andrew's avatar

@sarahclif: Seriously??? I can’t believe it… what’s the brand name?

sarahclif's avatar

Sorry not sure the brand name of the ones in the stores. I was at a house party and some folks who were remodeling showed me the already installed version in their bathroom… Quite the house party eh? But we all couldn’t believe it and had to see! As for the ones for sale at the farmers market, I can’t go this Sunday, but I will next week and get back to you! Or anyone else who lives in the bay area and wants to go to a great market can check it out for you. The guy has a huge display set up out of his truck across from the DMV parking lot at the market.

ggoldstead's avatar

How low can you dim fluorescent lights?

pplane's avatar

I’ve seen the CFL (compact fluorescent light) bulbs marked “dimmable” but they are more expensive; I’d rather use the cheaper, non-dimmable ones if possible. After reading through this thread, I’d still like to know the following: If you use regular CFL bulbs in a fixture controlled by a dimmer, but only use the switch to turn the fixture on and off at the brightest setting (eg. don’t use the dimming function), do you still stress the ballast in the bulb? Secondly, what is the failure mode of the bulb if so? Just dies or something more drastic?
The dimmers we have are of two types: the up/down switch to turn on/off with a slider knob alongside it to dim, and the round dial that rotates for the dimming function and toggles on/off by punching the dial in like a button. Our house was built in the mid-eighties, and the round dial probably dates from then. The dimmer up/down switches may be from the 90’s, though. thanks! :-)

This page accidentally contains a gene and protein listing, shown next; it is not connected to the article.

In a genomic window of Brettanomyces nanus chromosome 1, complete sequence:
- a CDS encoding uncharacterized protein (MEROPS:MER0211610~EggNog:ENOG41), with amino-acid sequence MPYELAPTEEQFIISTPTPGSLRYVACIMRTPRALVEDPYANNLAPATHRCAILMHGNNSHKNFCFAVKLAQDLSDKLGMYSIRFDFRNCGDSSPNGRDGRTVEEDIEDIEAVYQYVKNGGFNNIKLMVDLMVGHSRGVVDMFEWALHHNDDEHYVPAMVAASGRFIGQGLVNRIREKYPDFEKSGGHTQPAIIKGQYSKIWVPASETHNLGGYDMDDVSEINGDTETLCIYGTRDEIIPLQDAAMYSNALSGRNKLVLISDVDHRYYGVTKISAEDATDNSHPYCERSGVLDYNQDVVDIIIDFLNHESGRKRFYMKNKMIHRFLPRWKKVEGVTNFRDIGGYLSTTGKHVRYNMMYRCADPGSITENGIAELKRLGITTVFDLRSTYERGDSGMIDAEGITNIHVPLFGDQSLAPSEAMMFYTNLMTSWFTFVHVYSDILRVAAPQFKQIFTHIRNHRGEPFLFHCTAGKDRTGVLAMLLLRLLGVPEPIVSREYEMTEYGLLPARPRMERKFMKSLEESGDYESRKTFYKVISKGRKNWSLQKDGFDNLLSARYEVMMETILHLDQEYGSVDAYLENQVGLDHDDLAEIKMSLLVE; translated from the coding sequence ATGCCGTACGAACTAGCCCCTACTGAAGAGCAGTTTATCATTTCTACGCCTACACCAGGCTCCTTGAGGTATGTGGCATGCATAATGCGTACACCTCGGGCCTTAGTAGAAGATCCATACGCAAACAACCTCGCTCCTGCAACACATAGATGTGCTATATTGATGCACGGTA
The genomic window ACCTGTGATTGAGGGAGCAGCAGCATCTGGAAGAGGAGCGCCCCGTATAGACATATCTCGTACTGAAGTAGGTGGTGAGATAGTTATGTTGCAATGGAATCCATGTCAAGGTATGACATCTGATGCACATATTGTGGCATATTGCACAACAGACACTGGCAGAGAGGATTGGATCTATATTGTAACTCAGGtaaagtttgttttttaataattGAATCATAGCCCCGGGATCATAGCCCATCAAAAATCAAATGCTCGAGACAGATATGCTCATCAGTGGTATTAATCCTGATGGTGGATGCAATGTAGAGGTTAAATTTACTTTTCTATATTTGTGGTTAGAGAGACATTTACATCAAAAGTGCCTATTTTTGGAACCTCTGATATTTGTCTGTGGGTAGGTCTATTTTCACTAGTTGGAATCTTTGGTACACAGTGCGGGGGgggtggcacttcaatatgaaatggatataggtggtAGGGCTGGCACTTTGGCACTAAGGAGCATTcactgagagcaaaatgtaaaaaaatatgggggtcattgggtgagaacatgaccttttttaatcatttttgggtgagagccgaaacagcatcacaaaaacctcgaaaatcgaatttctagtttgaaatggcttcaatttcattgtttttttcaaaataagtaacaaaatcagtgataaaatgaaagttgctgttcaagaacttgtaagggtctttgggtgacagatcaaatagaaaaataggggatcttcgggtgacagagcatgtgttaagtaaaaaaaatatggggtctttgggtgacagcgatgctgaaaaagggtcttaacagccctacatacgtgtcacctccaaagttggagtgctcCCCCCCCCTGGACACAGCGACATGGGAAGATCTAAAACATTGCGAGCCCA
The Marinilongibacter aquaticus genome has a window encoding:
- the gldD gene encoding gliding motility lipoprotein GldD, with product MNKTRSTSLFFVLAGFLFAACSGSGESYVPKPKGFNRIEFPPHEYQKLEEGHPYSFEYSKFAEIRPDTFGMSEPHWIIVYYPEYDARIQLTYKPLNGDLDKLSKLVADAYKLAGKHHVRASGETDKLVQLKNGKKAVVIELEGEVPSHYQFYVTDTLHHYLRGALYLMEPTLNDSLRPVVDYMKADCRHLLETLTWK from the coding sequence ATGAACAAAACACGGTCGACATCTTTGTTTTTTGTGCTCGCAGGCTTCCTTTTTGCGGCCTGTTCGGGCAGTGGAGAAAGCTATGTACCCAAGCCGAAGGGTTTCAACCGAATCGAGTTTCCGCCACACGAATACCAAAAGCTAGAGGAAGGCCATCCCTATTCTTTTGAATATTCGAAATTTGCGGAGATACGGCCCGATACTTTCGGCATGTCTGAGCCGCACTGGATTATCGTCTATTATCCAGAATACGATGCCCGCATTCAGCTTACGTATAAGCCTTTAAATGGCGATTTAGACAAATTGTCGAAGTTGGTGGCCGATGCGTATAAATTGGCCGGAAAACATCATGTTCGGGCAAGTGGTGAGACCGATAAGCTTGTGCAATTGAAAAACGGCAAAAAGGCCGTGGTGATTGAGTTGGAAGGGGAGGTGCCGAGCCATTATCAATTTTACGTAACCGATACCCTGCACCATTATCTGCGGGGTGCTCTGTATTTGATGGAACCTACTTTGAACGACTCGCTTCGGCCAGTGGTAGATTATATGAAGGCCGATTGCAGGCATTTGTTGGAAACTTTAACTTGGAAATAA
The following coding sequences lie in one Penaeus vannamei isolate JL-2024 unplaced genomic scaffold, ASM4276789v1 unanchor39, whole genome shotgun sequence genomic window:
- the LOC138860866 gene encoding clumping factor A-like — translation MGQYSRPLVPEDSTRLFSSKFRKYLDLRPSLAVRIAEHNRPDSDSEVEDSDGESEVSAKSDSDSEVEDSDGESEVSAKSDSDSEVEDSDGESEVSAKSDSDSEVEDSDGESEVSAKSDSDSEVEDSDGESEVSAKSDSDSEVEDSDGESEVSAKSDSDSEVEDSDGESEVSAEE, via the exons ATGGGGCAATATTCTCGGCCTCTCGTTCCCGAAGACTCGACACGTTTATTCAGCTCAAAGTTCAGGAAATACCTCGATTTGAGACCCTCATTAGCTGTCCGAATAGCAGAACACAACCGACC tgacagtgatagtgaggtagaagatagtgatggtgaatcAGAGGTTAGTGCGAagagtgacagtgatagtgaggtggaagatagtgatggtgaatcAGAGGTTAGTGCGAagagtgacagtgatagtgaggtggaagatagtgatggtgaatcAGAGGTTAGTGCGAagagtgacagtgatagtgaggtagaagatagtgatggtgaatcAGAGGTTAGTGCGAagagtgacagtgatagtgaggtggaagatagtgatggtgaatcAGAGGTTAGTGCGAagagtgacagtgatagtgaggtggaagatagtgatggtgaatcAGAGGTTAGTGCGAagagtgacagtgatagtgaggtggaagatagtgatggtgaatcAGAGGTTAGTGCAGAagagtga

Giuseppe's avatar

As long as you are striving to have the bulb either at 100% brightness or off, you should not have any problem with non-dimmable compact fluorescent bulbs on your incandescent dimmer. It is running the bulbs in dimmed mode on an incandescent dimmer that wears the bulbs out faster than normal. There are other things that also wear out CFLs faster than normal, such as putting them in enclosed ceiling fixtures (where they tend to heat up more, and therefore break down sooner).

Running non-dimmable CFLs on a dimmer switch doesn’t pose a health or safety risk, just makes the CFLs more costly overall than they would otherwise be because it shortens their life. You’ll still save money with CFLs if you use the light for at least an hour a day (depends on what you pay for electricity and what you paid for the bulbs – see CFL calculator below).

So you should be fine if you don’t replace anything.

When the bulbs do burn out – hopefully after their full expected life of 8,000 odd hours of light – please dispose of them safely as they contain a trace amount of mercury. More on recycling fluorescent light bulbs in the second link below.
Source(s):
http://www.green-energy-efficient-homes.…
http://www.green-energy-efficient-homes.…

sylak's avatar

I’m not sure why you think that Halogen lamps aren’t dimmable, but if that were true than many dimming track lighting and theatrical lighting fixtures would have a very big problem. You may be making a (common) mistake of confusing Halogen with an arc-lamp such as Metal Hydrate or Sodium-vapor lamp, especially considering that Tunbgsten Halogen lamps and its cousin the Halogeena Fillament have a higher lumen output per watt, despite heat output being greater.

achenier's avatar

I use a fluorescent bulb in our outside lamp post, with a photo cell (is that what they are called?) to turn it off during the day. The cell does not work anymore, and I have to replace it. The replacement units that I found stipulate that they must be used with incandescent bulbs only. Why?